Must Odile do fouettees?
Posted 30 June 2001 - 04:08 PM
Should a ballerina who would make an outstandingly good Odette/Odile but can't reliably do 32 fouettees be allowed to do something else instead, or should she struggle, or should she not be given the role at all?
Posted 30 June 2001 - 04:30 PM
Posted 30 June 2001 - 05:24 PM
But to return to the thread question: sure, if the ballerina is otherwise outstanding, change it.
Posted 30 June 2001 - 06:09 PM
the idea of the fouettees is, partly, a device to entrance/draw into the web of deception and if the dancer feels that the characterization is being harmed by something that night, I think that most will do something else.
I love when they are strongly and cleanly done, but I don't count them or care if somethiing is substituted for good artistic reason.
[ 06-30-2001: Message edited by: Juliet ]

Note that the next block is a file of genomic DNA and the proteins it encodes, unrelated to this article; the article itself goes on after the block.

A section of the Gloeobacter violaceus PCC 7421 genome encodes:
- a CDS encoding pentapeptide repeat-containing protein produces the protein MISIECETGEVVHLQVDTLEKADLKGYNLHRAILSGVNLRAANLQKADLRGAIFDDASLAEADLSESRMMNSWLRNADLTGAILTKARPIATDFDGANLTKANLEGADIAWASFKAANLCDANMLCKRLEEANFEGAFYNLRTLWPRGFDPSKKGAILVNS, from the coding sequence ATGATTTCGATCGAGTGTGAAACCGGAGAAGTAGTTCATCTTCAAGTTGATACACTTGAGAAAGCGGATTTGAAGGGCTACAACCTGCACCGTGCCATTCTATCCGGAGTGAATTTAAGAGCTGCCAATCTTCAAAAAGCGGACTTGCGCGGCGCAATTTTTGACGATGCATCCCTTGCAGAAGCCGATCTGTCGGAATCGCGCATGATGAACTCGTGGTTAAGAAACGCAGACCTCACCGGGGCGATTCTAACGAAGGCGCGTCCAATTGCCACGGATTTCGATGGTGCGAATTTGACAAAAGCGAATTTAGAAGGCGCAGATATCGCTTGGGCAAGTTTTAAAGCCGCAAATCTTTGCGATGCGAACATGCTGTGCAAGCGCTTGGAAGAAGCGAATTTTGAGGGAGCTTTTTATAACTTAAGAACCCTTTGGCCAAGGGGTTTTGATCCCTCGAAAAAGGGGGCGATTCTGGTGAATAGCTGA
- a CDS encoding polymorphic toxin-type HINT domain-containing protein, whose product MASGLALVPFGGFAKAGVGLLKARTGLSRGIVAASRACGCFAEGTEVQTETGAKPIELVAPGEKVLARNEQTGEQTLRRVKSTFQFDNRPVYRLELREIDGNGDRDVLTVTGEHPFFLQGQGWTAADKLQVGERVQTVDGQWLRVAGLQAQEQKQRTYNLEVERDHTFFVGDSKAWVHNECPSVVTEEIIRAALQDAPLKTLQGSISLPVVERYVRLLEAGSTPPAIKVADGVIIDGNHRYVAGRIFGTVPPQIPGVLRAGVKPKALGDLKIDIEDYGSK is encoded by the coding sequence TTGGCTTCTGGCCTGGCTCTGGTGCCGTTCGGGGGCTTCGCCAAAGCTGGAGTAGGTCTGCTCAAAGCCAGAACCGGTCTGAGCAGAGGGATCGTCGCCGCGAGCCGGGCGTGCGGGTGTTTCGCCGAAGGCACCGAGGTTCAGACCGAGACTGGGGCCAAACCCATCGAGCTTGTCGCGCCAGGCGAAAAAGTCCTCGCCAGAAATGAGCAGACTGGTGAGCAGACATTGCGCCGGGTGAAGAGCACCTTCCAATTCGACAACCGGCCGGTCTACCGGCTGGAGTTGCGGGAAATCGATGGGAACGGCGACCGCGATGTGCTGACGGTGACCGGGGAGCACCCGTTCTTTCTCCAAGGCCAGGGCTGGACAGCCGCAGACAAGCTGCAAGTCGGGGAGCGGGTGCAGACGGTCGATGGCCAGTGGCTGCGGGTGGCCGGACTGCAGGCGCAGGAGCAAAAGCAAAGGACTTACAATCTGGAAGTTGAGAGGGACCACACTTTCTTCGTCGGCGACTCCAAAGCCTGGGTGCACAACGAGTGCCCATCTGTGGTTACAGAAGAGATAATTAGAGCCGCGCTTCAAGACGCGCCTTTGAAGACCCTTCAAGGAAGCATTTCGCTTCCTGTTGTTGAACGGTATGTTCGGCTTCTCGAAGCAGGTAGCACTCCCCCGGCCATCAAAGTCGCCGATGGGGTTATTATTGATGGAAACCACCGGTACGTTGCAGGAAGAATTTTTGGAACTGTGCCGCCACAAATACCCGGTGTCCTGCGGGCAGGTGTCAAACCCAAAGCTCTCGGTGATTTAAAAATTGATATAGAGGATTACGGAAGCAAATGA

Posted 30 June 2001 - 08:30 PM
I once would have argued that you should keep them for the reason Legnani put them in -- it kept away pretenders (those who wanted the Ballerina's Crown without having the technique necessary to wear it). But nowadays, when probably everyone in the corps can do the 32 fouettes, but perhaps not much of the rest of the role, I'd say, chuck it if necessary.
As always, if I have a balletmaster I trust, I'd trust him/her to make the right decision. When it's "The third caller to guess the right number of jellybeans in the jar gets to dance Odette Tuesday!" casting, that's a different story.
Posted 01 July 2001 - 01:46 AM
Posted 01 July 2001 - 06:13 AM
Posted 01 July 2001 - 06:35 AM
Posted 01 July 2001 - 09:24 AM
Posted 01 July 2001 - 07:22 PM
Posted 01 July 2001 - 07:34 PM
Posted 01 July 2001 - 08:20 PM
Posted 02 July 2001 - 12:27 AM
Fonteyn was another dancer who cut out the fouettes - at least at the end of her career.
Posted 03 July 2001 - 02:45 PM
Nureyev had arrived in London and was stirring up the pot. He had just done Albrecht and had replaced whatever was the traditional 2nd act "dance 'til you die" step with entrechat six, which got him a lot of play.
Soon after, Nadia Nerina, knowing Nureyev was in the audience, replaced the fouettees in Swan Lake with 32 (could that be?) entrechat six, as if to say "We girls can play that game!"
Solway said that Nureyev immediately left the theatre in a rage.
Posted 03 July 2001 - 03:22 PM
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